The authors of this paper do not have any commercial associations that might pose a conflict of interest in connection with this manuscript.
Sex dependence of brain size and shape in bipolar disorder: an exploratory study
Article first published online: 10 MAY 2010
© 2010 The Authors. Journal compilation © 2010 John Wiley & Sons A/S
Volume 12, Issue 3, pages 306–311, May 2010
How to Cite
Mackay, C. E., Roddick, E., Barrick, T. R., Lloyd, A. J., Roberts, N., Crow, T. J., Young, A. H. and Ferrier, I. N. (2010), Sex dependence of brain size and shape in bipolar disorder: an exploratory study. Bipolar Disorders, 12: 306–311. doi: 10.1111/j.1399-5618.2010.00804.x
- Issue published online: 10 MAY 2010
- Article first published online: 10 MAY 2010
- Received 2 March 2009, revised and accepted for publication 14 January 2010
- bipolar disorder;
- brain volume;
- sex differences
Mackay CE, Roddick E, Barrick TR, Lloyd AJ, Roberts N, Crow TJ, Young AH, Ferrier IN. Sex dependence of brain size and shape in bipolar disorder: an exploratory study. Bipolar Disord 2010: 12: 306–311. © 2010 The Authors. Journal compilation © 2010 John Wiley & Sons A/S.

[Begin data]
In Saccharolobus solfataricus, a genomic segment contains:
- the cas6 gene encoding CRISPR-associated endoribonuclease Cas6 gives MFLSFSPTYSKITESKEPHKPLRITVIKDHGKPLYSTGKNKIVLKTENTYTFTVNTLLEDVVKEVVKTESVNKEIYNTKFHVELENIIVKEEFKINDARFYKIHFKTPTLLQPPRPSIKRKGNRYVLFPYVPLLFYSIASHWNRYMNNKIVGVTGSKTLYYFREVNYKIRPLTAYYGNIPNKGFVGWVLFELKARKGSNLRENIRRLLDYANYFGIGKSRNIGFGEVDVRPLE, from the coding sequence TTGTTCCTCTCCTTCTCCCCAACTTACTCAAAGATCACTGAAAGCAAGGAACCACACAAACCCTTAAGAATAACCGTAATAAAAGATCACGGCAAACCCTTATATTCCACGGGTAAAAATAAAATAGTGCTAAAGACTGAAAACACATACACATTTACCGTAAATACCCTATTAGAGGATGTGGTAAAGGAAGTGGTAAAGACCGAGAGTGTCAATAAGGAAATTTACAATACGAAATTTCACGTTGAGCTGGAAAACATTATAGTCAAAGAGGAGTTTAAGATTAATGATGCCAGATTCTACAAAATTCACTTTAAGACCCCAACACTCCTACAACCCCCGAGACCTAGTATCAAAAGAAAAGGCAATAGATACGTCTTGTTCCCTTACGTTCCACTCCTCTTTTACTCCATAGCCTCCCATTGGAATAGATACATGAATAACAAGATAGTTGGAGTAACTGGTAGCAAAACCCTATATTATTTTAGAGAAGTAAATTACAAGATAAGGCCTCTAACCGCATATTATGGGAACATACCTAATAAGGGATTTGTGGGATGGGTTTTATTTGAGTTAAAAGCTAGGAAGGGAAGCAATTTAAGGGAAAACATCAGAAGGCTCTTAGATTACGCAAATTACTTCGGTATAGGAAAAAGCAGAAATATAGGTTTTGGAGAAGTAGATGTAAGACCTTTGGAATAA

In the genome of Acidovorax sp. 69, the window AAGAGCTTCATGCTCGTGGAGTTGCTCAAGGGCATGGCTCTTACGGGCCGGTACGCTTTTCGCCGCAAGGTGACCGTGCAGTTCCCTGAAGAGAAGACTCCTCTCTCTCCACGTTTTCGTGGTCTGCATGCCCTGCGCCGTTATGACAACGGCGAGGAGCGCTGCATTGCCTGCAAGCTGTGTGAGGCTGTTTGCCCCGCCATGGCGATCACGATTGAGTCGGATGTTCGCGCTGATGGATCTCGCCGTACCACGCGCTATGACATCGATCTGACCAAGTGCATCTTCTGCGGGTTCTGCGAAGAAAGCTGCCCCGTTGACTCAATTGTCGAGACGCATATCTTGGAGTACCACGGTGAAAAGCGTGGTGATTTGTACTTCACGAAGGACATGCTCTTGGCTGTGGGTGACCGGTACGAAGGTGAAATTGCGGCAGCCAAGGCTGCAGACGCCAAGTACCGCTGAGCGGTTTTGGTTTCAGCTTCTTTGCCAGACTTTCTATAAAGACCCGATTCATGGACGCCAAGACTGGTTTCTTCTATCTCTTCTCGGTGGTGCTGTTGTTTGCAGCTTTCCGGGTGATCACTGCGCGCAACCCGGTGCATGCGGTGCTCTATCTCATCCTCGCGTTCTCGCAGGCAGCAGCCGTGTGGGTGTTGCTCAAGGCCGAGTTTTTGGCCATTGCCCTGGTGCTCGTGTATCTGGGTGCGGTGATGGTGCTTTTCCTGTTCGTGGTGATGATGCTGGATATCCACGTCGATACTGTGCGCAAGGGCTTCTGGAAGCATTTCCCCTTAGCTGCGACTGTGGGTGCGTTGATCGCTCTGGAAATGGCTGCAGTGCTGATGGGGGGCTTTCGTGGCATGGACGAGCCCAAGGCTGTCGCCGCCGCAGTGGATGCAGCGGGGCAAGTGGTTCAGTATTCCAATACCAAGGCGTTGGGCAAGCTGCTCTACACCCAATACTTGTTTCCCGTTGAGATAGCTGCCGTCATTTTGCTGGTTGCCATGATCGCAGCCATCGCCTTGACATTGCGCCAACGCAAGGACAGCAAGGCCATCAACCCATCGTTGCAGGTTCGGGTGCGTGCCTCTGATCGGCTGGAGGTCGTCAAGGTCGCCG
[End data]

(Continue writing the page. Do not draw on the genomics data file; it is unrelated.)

Objectives: Anomalies of asymmetry and sex differences in brain structure have frequently been described in schizophrenic illnesses but have seldom been explored in bipolar disorder.
Methods: We measured volumes of the left and right frontal, temporal, parietal, and occipital lobes and computed the magnitude of brain torque (i.e., rightward frontal and leftward occipital asymmetry) for 49 patients with bipolar disorder and 47 healthy controls and performed an exploratory analysis of sex differences in patients and controls.
Results: Patients had significantly greater cerebrospinal fluid volume than controls, but no difference in total brain volume. There were no main effects of diagnosis in gray matter lobe volume or brain torque, but when analyses were performed separately for male and female subjects, significant sex-by-diagnosis interactions were found in the volume of the left frontal, left temporal, right parietal, and right occipital lobes, such that male patients with bipolar disorder tend toward larger, more symmetric brains than male controls, whereas female patients tend toward smaller, more asymmetric brains than female controls.
Conclusion: The lateralised nature of these interactions was such that the normal sex difference in volume was significantly accentuated, whilst the normal sex difference in asymmetry tended to be diminished in patients with bipolar disorder. We conclude that bipolar disorder in part reflects an interaction between brain growth and sex along the anterior-posterior axis of the human brain.